I’m a cynic.
I admit it.
Actually I’m not. I straddle that see-saw fence where I rock from extreme cynicism to this naive wide-eyed puppy-like state. Today I’m feeling cynical.
Many years ago adult comic Viz ran a controversial strip called “Thieving Gypsy Bastards” in it a family of travellers did everything that the negative stereotypes would suggest, fly tipping, scamming, petty crime etc. All with authorities turning a blind eye. Even as an impressionable teenager I thought it was more than a bit close to the bone. But Viz sought to redeem themselves in the same issue by running a short strip about a nice honest gypsy woman. In one way you could say Viz were parodying the views of society in their strips. More likely, they wanted to get away with an appallingly racist cartoon by throwing a tiny morsel of contriteness back at an inflammatory situation. Either way it was years ago. I still feel uncomfortable about that particular strip but Viz made me laugh for over a decade so I guess I swang on my see-saw with wild abandon there.
So what does this have to do with the news then?
Well it seems that the press have taken a leaf out of Viz’s book of late. If not the press then maybe the police or the government or whoever decides how to time criminal and legal investigations.
You see a couple of weeks ago the media view of travellers appeared to be getting more and more benign and inclusive as time went by. I’m not naive enough to think that communities were welcoming caravans into their green spaces up and down the country, but shows (albeit in a voyeuristic way) like “My big fat Gypsy wedding” appeared to have given some insight into the travellers ways of life. Last month a traveller, Paddy Doherty, won the 2011 series of celebrity big brother. Even with viewers hemorrhaging since the move to channel 5 this is surely something of a landmark where popular culture is treating the travelling community as more than the stereotypical “Pikey/Gyppo” playground taunts you still hear in shameful common usage among adults. You could say that travellers were beginning to find themselves more integrated into society than ever before. Alternatively you could say that they’d gone from being figures of hate to figures of fun. Posing in their garish dresses for us all to gawp at like we used to at Victorian freak shows. Modern day clowns put in front of a camera purely to entertain the rest of society with their backward ways. There I go again, swinging from one side to the other!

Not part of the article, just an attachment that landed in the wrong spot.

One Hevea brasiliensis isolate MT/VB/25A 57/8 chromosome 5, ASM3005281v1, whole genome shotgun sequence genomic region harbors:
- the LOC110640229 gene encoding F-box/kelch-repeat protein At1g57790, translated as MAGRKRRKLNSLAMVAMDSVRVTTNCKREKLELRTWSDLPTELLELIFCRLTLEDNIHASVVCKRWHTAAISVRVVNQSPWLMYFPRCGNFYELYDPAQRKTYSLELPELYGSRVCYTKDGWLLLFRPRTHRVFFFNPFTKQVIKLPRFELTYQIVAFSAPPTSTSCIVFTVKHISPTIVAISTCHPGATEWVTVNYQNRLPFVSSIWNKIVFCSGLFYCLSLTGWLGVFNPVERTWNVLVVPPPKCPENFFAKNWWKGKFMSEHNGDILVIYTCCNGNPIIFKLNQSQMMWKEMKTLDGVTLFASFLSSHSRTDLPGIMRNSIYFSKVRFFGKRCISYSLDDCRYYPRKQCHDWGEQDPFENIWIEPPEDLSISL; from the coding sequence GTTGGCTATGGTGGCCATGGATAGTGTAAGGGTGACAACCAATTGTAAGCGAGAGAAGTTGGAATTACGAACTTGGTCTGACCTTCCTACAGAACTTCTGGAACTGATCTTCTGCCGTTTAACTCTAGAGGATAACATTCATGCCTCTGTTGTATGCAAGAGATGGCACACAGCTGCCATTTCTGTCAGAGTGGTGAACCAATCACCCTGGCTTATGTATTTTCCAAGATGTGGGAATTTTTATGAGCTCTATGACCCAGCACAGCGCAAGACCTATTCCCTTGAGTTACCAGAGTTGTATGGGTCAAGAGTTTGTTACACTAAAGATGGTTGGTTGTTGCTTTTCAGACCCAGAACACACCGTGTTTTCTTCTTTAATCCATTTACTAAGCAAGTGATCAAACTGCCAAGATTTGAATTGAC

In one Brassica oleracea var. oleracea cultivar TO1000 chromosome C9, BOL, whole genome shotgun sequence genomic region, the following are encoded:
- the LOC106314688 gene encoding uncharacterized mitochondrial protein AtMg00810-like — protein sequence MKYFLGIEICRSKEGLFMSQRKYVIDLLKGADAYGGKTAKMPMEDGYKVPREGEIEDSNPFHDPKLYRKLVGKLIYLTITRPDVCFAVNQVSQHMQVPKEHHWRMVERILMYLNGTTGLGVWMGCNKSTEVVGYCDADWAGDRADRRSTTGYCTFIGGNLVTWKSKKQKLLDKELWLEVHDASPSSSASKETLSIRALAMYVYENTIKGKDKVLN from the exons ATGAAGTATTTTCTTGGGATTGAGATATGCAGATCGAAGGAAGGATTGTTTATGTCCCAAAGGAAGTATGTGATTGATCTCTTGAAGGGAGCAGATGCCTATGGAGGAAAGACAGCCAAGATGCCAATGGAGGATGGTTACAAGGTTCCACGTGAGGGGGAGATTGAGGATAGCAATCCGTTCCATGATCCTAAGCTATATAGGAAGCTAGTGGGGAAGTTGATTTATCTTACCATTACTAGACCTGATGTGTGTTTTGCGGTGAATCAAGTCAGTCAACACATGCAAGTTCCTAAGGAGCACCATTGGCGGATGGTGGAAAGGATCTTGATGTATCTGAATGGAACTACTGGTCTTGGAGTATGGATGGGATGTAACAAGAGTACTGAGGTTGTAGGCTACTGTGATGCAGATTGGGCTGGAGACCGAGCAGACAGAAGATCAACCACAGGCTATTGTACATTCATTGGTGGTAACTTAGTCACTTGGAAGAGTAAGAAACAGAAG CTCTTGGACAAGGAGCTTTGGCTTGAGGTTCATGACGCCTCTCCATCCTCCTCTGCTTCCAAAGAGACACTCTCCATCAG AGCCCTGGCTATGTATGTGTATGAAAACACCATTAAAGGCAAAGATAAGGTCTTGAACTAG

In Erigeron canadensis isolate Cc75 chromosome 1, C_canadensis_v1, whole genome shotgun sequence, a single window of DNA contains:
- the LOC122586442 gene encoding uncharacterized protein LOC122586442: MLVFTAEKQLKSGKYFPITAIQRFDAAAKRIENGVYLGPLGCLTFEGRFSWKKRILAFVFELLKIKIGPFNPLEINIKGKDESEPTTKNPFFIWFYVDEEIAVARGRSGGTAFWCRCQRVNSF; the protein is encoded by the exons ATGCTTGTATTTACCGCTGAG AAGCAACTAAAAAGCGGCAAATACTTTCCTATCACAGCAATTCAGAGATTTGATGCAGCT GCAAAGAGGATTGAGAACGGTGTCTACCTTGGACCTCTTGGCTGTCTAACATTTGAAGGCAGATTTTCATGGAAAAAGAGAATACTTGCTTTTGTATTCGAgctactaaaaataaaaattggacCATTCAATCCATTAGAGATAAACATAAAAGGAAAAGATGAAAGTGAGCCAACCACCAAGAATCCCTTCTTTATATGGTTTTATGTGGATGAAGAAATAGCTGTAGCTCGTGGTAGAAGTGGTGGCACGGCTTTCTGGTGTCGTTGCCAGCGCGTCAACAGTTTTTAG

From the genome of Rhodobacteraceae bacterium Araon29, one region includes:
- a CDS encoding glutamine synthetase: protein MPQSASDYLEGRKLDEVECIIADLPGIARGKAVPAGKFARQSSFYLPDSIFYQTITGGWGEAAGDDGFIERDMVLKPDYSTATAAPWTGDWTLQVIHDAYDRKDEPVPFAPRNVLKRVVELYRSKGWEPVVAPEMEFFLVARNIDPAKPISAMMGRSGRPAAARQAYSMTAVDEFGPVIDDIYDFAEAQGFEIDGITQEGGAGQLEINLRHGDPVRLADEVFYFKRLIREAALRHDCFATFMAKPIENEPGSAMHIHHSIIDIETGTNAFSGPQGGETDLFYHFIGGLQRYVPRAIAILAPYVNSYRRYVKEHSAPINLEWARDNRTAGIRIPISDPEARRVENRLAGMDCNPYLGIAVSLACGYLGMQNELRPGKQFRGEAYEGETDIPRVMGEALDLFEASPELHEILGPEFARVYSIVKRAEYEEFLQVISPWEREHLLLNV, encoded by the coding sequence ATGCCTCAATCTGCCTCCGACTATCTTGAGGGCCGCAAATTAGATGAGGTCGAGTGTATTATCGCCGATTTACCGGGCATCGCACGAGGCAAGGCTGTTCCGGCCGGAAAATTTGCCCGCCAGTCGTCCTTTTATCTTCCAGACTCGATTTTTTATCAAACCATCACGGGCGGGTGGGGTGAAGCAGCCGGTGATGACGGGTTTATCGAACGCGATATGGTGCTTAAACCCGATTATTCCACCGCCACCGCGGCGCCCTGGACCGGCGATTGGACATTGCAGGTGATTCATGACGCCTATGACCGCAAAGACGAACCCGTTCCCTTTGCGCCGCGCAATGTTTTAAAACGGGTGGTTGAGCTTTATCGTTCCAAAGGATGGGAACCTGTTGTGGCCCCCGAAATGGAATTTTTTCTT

The problem though, is that if you humanise these travel folk then you have to start respecting their rights. Their way of life. You know – all that stuff which we brush under the table when it comes to travellers. Now I’m not gonna launch into a big holier than thou defense of travellers here. The fact is that their lifestyles are problematic to the rest of society. They do tend to leave a lot of rubbish to clear up on their travels. They do cause friction with local communities. There are a lot of scams that are run by travellers which are pretty unpleasant (although there are many more run by our banks which appear to deserve billions in taxpayers support so it’s all relative isn’t it?).